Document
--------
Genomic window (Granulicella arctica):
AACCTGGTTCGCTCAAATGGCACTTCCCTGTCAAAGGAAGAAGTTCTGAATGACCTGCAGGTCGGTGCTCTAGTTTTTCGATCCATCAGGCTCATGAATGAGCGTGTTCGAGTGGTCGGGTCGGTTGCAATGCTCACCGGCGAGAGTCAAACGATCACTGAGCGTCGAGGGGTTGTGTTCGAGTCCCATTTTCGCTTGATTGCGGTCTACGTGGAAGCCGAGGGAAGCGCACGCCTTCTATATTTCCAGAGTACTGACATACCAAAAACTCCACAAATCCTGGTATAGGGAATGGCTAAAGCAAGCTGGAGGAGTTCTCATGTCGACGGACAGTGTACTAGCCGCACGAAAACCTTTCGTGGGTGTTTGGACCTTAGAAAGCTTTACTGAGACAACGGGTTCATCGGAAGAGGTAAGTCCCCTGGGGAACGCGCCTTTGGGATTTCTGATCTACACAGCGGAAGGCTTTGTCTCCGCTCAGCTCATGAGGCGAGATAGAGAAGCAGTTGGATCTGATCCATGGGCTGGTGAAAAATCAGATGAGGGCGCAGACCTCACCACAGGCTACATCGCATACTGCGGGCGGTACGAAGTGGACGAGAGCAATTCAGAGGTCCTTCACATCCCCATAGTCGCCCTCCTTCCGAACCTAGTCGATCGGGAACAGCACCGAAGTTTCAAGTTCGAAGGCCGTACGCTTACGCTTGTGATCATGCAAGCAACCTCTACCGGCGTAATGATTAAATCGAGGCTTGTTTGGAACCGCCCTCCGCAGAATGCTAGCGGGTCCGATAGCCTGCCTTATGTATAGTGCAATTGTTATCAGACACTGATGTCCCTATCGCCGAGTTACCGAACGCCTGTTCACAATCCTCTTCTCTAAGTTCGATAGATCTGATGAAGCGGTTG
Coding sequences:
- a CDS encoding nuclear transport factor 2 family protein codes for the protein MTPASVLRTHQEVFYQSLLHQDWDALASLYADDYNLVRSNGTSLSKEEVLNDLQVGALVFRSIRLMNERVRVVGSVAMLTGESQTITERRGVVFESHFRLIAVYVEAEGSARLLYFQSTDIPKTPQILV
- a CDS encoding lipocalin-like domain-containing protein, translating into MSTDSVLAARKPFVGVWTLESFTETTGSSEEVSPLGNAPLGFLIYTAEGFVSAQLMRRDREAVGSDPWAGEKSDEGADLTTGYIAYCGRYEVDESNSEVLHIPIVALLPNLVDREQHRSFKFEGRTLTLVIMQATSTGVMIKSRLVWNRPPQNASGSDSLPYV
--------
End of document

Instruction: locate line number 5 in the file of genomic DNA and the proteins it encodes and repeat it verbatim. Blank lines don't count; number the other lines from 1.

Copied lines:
- a CDS encoding lipocalin-like domain-containing protein, translating into MSTDSVLAARKPFVGVWTLESFTETTGSSEEVSPLGNAPLGFLIYTAEGFVSAQLMRRDREAVGSDPWAGEKSDEGADLTTGYIAYCGRYEVDESNSEVLHIPIVALLPNLVDREQHRSFKFEGRTLTLVIMQATSTGVMIKSRLVWNRPPQNASGSDSLPYV